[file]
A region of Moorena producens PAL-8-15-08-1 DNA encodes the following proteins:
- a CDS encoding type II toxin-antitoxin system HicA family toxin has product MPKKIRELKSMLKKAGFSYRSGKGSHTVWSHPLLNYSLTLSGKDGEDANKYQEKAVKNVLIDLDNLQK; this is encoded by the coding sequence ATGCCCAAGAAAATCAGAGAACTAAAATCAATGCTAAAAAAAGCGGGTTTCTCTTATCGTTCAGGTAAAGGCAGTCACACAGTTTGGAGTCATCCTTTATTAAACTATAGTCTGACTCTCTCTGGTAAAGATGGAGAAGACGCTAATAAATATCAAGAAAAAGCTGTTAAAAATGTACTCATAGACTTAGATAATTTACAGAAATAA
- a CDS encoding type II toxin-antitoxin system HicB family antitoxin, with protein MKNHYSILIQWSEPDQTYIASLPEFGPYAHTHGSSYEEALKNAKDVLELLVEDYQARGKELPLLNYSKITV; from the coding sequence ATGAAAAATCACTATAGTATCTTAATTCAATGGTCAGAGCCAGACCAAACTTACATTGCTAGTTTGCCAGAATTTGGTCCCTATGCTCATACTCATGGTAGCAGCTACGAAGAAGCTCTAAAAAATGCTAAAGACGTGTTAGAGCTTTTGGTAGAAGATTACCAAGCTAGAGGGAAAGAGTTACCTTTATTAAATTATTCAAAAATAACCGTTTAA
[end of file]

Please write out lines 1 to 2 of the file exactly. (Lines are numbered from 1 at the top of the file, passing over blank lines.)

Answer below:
A region of Moorena producens PAL-8-15-08-1 DNA encodes the following proteins:
- a CDS encoding type II toxin-antitoxin system HicA family toxin has product MPKKIRELKSMLKKAGFSYRSGKGSHTVWSHPLLNYSLTLSGKDGEDANKYQEKAVKNVLIDLDNLQK; this is encoded by the coding sequence ATGCCCAAGAAAATCAGAGAACTAAAATCAATGCTAAAAAAAGCGGGTTTCTCTTATCGTTCAGGTAAAGGCAGTCACACAGTTTGGAGTCATCCTTTATTAAACTATAGTCTGACTCTCTCTGGTAAAGATGGAGAAGACGCTAATAAATATCAAGAAAAAGCTGTTAAAAATGTACTCATAGACTTAGATAATTTACAGAAATAA